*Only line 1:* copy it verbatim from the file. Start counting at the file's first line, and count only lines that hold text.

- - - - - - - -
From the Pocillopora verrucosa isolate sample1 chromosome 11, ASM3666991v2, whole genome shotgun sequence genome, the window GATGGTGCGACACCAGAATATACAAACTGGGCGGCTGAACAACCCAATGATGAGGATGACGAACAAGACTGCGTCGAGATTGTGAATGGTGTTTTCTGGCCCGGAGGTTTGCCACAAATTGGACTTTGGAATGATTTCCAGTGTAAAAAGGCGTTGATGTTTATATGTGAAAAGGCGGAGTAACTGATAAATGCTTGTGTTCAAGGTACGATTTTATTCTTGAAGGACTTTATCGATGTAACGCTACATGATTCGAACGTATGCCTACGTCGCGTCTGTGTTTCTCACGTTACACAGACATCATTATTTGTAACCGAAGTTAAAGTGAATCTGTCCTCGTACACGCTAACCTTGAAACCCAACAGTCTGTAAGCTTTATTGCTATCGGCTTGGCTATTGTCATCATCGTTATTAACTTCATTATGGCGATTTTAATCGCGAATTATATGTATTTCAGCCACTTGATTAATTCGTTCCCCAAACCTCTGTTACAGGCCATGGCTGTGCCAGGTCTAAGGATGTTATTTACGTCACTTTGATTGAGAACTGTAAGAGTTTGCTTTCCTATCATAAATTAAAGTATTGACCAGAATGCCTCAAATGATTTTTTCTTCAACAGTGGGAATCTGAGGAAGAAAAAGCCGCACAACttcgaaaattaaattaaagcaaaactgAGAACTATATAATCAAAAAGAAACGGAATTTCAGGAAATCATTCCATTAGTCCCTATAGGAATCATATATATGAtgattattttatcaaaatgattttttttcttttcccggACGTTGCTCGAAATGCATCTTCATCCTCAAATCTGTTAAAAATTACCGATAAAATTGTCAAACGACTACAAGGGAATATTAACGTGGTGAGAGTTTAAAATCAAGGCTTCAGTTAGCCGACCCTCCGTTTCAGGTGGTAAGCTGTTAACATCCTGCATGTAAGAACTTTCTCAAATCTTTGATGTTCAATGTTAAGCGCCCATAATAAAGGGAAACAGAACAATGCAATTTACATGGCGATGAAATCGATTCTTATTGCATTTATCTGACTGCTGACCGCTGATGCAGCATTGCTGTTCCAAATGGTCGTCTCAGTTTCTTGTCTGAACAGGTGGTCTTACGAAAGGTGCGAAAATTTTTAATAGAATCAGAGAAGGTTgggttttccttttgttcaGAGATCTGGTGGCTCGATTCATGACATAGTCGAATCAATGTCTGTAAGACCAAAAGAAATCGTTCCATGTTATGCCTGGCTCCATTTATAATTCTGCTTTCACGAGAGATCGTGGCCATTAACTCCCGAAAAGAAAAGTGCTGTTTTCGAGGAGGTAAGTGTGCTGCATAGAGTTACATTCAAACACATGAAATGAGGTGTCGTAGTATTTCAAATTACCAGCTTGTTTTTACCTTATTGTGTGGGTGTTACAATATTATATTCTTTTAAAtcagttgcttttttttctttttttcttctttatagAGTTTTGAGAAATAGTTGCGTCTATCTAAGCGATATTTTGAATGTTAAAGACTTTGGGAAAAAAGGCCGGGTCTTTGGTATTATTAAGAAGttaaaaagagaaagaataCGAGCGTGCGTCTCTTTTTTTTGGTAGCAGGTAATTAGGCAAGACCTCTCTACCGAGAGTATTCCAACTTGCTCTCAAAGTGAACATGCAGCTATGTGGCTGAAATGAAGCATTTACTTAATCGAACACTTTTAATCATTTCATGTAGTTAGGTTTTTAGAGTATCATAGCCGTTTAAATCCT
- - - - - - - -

From the Pocillopora verrucosa isolate sample1 chromosome 11, ASM3666991v2, whole genome shotgun sequence genome, the window GATGGTGCGACACCAGAATATACAAACTGGGCGGCTGAACAACCCAATGATGAGGATGACGAACAAGACTGCGTCGAGATTGTGAATGGTGTTTTCTGGCCCGGAGGTTTGCCACAAATTGGACTTTGGAATGATTTCCAGTGTAAAAAGGCGTTGATGTTTATATGTGAAAAGGCGGAGTAACTGATAAATGCTTGTGTTCAAGGTACGATTTTATTCTTGAAGGACTTTATCGATGTAACGCTACATGATTCGAACGTATGCCTACGTCGCGTCTGTGTTTCTCACGTTACACAGACATCATTATTTGTAACCGAAGTTAAAGTGAATCTGTCCTCGTACACGCTAACCTTGAAACCCAACAGTCTGTAAGCTTTATTGCTATCGGCTTGGCTATTGTCATCATCGTTATTAACTTCATTATGGCGATTTTAATCGCGAATTATATGTATTTCAGCCACTTGATTAATTCGTTCCCCAAACCTCTGTTACAGGCCATGGCTGTGCCAGGTCTAAGGATGTTATTTACGTCACTTTGATTGAGAACTGTAAGAGTTTGCTTTCCTATCATAAATTAAAGTATTGACCAGAATGCCTCAAATGATTTTTTCTTCAACAGTGGGAATCTGAGGAAGAAAAAGCCGCACAACttcgaaaattaaattaaagcaaaactgAGAACTATATAATCAAAAAGAAACGGAATTTCAGGAAATCATTCCATTAGTCCCTATAGGAATCATATATATGAtgattattttatcaaaatgattttttttcttttcccggACGTTGCTCGAAATGCATCTTCATCCTCAAATCTGTTAAAAATTACCGATAAAATTGTCAAACGACTACAAGGGAATATTAACGTGGTGAGAGTTTAAAATCAAGGCTTCAGTTAGCCGACCCTCCGTTTCAGGTGGTAAGCTGTTAACATCCTGCATGTAAGAACTTTCTCAAATCTTTGATGTTCAATGTTAAGCGCCCATAATAAAGGGAAACAGAACAATGCAATTTACATGGCGATGAAATCGATTCTTATTGCATTTATCTGACTGCTGACCGCTGATGCAGCATTGCTGTTCCAAATGGTCGTCTCAGTTTCTTGTCTGAACAGGTGGTCTTACGAAAGGTGCGAAAATTTTTAATAGAATCAGAGAAGGTTgggttttccttttgttcaGAGATCTGGTGGCTCGATTCATGACATAGTCGAATCAATGTCTGTAAGACCAAAAGAAATCGTTCCATGTTATGCCTGGCTCCATTTATAATTCTGCTTTCACGAGAGATCGTGGCCATTAACTCCCGAAAAGAAAAGTGCTGTTTTCGAGGAGGTAAGTGTGCTGCATAGAGTTACATTCAAACACATGAAATGAGGTGTCGTAGTATTTCAAATTACCAGCTTGTTTTTACCTTATTGTGTGGGTGTTACAATATTATATTCTTTTAAAtcagttgcttttttttctttttttcttctttatagAGTTTTGAGAAATAGTTGCGTCTATCTAAGCGATATTTTGAATGTTAAAGACTTTGGGAAAAAAGGCCGGGTCTTTGGTATTATTAAGAAGttaaaaagagaaagaataCGAGCGTGCGTCTCTTTTTTTTGGTAGCAGGTAATTAGGCAAGACCTCTCTACCGAGAGTATTCCAACTTGCTCTCAAAGTGAACATGCAGCTATGTGGCTGAAATGAAGCATTTACTTAATCGAACACTTTTAATCATTTCATGTAGTTAGGTTTTTAGAGTATCATAGCCGTTTAAATCCT